Some good Middle School fun (As opposed to Old School or New School) - RS/6000

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Joined: Feb 11 2004
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So, I bought this RS/6000 at an auction that had to be close to 8 years ago now. I break it out and tinker with it occasionally. This time it was kind of on purpose, as I've gotten a lot of headhunters talking to me because I have AIX and Solaris on my Resume.

It's been a while since I took it out of the box and tinkered with it, but I figured with Kansas City starting to crave AIX admins, I had best start brushing up on it again.

So, now, my AIX RS/6000 box sits atop my Solaris 10 Sun UltraSparc box, which sits atop my OpenBSD Sun Sparc box.

God I love archaic hardware and obscure OS's! I'll get some good pics tonight and post them.

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Joined: Dec 20 2003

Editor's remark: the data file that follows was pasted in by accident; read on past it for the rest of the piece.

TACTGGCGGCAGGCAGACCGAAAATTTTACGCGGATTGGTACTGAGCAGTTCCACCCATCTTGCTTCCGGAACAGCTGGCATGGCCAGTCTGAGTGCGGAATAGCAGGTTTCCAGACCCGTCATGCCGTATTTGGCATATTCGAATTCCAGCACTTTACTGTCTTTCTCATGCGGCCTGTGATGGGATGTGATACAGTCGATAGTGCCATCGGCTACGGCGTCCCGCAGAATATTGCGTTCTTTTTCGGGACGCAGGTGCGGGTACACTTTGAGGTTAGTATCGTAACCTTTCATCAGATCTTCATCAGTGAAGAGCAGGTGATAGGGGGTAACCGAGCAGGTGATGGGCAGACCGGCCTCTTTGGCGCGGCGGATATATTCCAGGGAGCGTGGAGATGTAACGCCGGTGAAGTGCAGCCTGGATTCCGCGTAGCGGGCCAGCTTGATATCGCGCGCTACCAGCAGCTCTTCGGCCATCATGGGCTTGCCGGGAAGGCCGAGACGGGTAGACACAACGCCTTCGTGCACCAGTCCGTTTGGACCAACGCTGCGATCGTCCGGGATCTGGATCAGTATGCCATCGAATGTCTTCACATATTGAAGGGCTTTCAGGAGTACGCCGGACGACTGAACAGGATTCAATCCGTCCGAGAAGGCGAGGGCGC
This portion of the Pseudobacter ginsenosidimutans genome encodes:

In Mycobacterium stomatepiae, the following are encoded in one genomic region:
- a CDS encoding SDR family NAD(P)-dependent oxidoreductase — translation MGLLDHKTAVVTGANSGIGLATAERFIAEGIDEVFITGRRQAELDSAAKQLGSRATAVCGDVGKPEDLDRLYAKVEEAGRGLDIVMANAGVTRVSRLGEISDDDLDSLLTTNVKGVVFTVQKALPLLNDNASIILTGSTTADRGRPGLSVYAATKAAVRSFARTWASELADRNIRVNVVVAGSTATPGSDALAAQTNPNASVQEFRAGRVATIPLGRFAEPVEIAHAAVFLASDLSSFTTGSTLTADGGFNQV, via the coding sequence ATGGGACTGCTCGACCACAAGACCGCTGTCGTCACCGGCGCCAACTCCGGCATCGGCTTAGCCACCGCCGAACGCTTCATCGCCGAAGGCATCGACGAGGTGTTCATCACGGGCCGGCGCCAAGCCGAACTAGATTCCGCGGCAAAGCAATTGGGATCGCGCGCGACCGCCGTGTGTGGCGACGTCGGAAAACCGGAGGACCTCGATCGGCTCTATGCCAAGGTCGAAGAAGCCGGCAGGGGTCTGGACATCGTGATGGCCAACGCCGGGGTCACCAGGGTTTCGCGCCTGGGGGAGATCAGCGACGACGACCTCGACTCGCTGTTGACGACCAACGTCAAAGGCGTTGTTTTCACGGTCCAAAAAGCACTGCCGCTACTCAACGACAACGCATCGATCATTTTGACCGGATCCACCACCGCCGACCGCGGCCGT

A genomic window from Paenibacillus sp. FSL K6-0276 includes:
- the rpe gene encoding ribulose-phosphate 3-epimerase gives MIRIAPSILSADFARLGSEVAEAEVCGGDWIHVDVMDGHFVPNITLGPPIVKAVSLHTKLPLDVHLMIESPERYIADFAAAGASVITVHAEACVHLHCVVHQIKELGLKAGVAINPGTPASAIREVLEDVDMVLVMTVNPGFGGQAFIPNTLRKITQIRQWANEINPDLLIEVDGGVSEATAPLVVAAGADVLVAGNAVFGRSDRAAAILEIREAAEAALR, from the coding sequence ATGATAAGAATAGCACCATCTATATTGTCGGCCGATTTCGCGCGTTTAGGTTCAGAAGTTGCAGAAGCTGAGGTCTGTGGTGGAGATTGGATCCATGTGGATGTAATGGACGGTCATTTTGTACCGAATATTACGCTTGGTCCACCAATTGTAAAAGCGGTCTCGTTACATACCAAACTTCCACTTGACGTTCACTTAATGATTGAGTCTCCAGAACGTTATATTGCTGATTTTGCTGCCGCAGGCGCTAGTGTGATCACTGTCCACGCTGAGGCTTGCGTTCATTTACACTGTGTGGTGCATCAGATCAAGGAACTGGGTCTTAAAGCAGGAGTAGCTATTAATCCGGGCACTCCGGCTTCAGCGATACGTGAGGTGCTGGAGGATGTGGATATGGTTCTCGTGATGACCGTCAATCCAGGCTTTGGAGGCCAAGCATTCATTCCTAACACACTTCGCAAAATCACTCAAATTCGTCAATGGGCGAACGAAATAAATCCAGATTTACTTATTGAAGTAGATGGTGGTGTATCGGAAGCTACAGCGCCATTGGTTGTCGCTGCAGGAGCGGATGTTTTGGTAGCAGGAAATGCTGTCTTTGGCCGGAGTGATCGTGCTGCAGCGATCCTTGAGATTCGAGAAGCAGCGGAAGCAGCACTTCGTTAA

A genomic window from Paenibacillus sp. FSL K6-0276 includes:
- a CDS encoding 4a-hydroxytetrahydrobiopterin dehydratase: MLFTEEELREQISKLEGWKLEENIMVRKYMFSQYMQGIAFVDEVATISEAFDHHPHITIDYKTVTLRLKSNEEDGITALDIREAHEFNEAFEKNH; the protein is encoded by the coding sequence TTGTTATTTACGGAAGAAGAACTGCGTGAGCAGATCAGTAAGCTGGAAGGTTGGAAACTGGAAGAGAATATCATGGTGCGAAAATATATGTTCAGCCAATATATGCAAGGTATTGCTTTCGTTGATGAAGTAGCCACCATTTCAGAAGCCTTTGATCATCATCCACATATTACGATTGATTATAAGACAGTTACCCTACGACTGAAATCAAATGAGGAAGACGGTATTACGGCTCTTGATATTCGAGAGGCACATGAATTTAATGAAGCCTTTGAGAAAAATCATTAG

Posts: 234
Sweet what model is it? What

Sweet what model is it? What version of AIX are you running?

I've been thinking of getting a 43p or 44p to use at home as a notes/websphere server. I need to hit some of the local places as they are over priced on eBay.

On a related note today at work, I got two JS20 blade servers to play with. Well not really play as I have to use them to build the proof of concept for my project. Still going to be fun.

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Joined: Feb 11 2004
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RS6K Model 250

It's an RS/6000 Model 250 - The "fast" 80 MHz one. It was sold "loaded" - that is, with eight(!!!) 8MB Parity 72 pin SIMMS for a total of 64MB RAM and a MicrApolis 8GB HDD. lollerskates.